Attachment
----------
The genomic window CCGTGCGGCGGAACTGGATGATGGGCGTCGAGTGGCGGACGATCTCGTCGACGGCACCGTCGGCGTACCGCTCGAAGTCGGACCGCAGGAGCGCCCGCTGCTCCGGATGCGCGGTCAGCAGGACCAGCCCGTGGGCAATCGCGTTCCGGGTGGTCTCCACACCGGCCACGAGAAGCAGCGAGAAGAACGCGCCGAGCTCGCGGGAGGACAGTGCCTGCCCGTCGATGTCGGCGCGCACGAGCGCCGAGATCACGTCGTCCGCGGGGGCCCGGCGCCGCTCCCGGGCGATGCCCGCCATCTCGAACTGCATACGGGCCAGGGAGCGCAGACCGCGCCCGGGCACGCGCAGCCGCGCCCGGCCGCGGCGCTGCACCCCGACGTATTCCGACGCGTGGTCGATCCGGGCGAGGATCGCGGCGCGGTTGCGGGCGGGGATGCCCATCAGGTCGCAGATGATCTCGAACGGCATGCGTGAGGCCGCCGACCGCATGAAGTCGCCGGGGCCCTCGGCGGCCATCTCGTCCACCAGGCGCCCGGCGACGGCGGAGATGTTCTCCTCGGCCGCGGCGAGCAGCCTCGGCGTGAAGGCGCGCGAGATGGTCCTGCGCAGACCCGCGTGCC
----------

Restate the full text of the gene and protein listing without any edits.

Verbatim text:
The genomic window CCGTGCGGCGGAACTGGATGATGGGCGTCGAGTGGCGGACGATCTCGTCGACGGCACCGTCGGCGTACCGCTCGAAGTCGGACCGCAGGAGCGCCCGCTGCTCCGGATGCGCGGTCAGCAGGACCAGCCCGTGGGCAATCGCGTTCCGGGTGGTCTCCACACCGGCCACGAGAAGCAGCGAGAAGAACGCGCCGAGCTCGCGGGAGGACAGTGCCTGCCCGTCGATGTCGGCGCGCACGAGCGCCGAGATCACGTCGTCCGCGGGGGCCCGGCGCCGCTCCCGGGCGATGCCCGCCATCTCGAACTGCATACGGGCCAGGGAGCGCAGACCGCGCCCGGGCACGCGCAGCCGCGCCCGGCCGCGGCGCTGCACCCCGACGTATTCCGACGCGTGGTCGATCCGGGCGAGGATCGCGGCGCGGTTGCGGGCGGGGATGCCCATCAGGTCGCAGATGATCTCGAACGGCATGCGTGAGGCCGCCGACCGCATGAAGTCGCCGGGGCCCTCGGCGGCCATCTCGTCCACCAGGCGCCCGGCGACGGCGGAGATGTTCTCCTCGGCCGCGGCGAGCAGCCTCGGCGTGAAGGCGCGCGAGATGGTCCTGCGCAGACCCGCGTGCC